1. a unit of language, consisting of one or more spoken sounds or their written representation, that functions as a principal carrier of meaning. Words are composed of one or more morphemes and are either the smallest units susceptible of independent use or consist of two or three such units combined under certain linking conditions, as with the loss of primary accent that distinguishes blackbird from black bird. Words are usually separated by spaces in writing, and are distinguished phonologically, as by accent, in many languages.
  2. (used in combination with the first letter of an offensive or unmentionable word, the first letter being lowercase or uppercase, with or without a following hyphen): My mom married at 20, and she mentions the m-word every time I meet someone she thinks is eligible.See also f-word, n-word.
  3. words,
    1. speech or talk: to express one’s emotion in words; Words mean little when action is called for.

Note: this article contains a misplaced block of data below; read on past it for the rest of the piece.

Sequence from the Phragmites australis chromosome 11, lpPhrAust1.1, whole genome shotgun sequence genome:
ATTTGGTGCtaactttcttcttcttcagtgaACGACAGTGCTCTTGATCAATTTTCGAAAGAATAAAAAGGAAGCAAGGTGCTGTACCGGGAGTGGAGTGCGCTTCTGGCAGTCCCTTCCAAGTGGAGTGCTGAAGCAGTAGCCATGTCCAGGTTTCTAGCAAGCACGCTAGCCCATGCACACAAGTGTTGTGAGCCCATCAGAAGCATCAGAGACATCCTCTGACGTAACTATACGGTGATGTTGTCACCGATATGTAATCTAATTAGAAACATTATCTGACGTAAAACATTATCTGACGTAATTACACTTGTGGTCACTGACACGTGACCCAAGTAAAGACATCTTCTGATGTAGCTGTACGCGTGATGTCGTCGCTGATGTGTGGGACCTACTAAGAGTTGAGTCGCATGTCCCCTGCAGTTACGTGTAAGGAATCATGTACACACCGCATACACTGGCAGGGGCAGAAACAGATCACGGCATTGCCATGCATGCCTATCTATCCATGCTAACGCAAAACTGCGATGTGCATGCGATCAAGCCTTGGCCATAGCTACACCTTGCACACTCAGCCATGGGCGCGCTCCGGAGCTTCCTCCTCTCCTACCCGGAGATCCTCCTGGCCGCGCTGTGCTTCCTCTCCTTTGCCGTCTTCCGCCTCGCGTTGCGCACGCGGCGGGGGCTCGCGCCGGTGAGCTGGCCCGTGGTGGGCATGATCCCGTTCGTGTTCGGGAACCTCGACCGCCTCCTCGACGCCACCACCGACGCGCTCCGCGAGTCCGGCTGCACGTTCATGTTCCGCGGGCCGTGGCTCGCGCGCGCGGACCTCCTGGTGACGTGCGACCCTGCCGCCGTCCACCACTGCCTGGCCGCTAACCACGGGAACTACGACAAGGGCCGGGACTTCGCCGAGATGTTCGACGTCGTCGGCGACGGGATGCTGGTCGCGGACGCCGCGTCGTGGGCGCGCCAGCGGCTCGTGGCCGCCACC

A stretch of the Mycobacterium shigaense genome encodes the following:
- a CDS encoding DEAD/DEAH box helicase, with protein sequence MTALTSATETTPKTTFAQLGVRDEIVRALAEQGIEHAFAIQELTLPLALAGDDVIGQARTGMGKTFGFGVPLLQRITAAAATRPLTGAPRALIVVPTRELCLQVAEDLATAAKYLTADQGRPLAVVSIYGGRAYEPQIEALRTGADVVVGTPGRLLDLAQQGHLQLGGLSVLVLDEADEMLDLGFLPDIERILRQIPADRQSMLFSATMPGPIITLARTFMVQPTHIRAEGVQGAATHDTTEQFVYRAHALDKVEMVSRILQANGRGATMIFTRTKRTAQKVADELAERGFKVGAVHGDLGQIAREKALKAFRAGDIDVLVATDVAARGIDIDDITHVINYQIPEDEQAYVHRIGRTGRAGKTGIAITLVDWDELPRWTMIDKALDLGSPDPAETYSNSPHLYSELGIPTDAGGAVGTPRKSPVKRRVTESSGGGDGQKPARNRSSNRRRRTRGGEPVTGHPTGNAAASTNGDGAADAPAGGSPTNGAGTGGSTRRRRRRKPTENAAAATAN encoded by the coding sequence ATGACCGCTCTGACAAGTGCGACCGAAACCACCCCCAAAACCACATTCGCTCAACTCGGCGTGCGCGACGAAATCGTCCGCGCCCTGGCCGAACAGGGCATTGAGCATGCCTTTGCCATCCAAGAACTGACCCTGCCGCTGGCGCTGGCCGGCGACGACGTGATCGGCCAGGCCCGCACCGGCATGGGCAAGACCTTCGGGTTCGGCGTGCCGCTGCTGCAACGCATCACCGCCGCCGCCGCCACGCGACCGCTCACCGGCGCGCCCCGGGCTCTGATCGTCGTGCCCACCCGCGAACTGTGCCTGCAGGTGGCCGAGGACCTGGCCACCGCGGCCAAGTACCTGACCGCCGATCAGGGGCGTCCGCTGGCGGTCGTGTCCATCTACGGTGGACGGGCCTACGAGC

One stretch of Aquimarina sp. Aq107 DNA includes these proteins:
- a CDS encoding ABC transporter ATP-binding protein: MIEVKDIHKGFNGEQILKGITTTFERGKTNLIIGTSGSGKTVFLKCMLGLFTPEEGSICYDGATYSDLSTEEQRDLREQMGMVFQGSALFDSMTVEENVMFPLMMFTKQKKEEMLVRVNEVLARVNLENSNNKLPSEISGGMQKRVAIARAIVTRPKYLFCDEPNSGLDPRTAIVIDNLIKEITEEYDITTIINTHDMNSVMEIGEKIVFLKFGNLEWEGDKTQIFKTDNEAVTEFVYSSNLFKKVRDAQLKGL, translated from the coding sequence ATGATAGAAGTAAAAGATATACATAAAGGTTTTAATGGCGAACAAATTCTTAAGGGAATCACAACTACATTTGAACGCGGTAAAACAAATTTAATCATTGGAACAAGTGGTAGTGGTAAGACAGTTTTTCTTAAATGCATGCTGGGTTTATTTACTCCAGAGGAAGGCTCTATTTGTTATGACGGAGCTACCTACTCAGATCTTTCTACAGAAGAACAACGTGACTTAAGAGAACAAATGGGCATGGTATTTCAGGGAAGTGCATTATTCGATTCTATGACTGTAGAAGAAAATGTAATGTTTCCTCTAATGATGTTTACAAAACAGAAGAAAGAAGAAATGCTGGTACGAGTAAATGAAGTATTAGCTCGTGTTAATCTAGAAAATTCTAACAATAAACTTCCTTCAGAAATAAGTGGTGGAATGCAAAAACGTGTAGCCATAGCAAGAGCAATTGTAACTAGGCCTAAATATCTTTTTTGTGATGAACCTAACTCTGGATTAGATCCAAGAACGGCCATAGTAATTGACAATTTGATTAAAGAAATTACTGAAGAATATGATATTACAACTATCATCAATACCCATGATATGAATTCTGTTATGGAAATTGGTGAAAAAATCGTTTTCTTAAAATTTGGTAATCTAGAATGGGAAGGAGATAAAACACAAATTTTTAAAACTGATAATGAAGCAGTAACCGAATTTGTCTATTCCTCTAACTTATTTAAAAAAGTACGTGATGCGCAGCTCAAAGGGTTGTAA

2. the text or lyrics of a song as distinguished from the music.
    3. contentious or angry speech; a quarrel: We had words and she walked out on me.
  4. a short talk or conversation: Marston, I’d like a word with you.
  5. an expression or utterance: a word of warning.
  6. warrant, assurance, or promise: I give you my word I’ll be there.
  7. news; tidings; information: We received word of his death.
  8. a verbal signal, as a password, watchword, or countersign.
  9. an authoritative utterance, or command: His word was law.
  10. Also called machine word. Computers. a string of bits, characters, or bytes treated as a single entity by a computer, particularly for numeric purposes.
  11. (initial capital letter) Also called the Word, the Word of God.
    1. the Scriptures; the Bible.
    2. the Logos.
    3. the message of the gospel of Christ.
  12. a proverb or motto.

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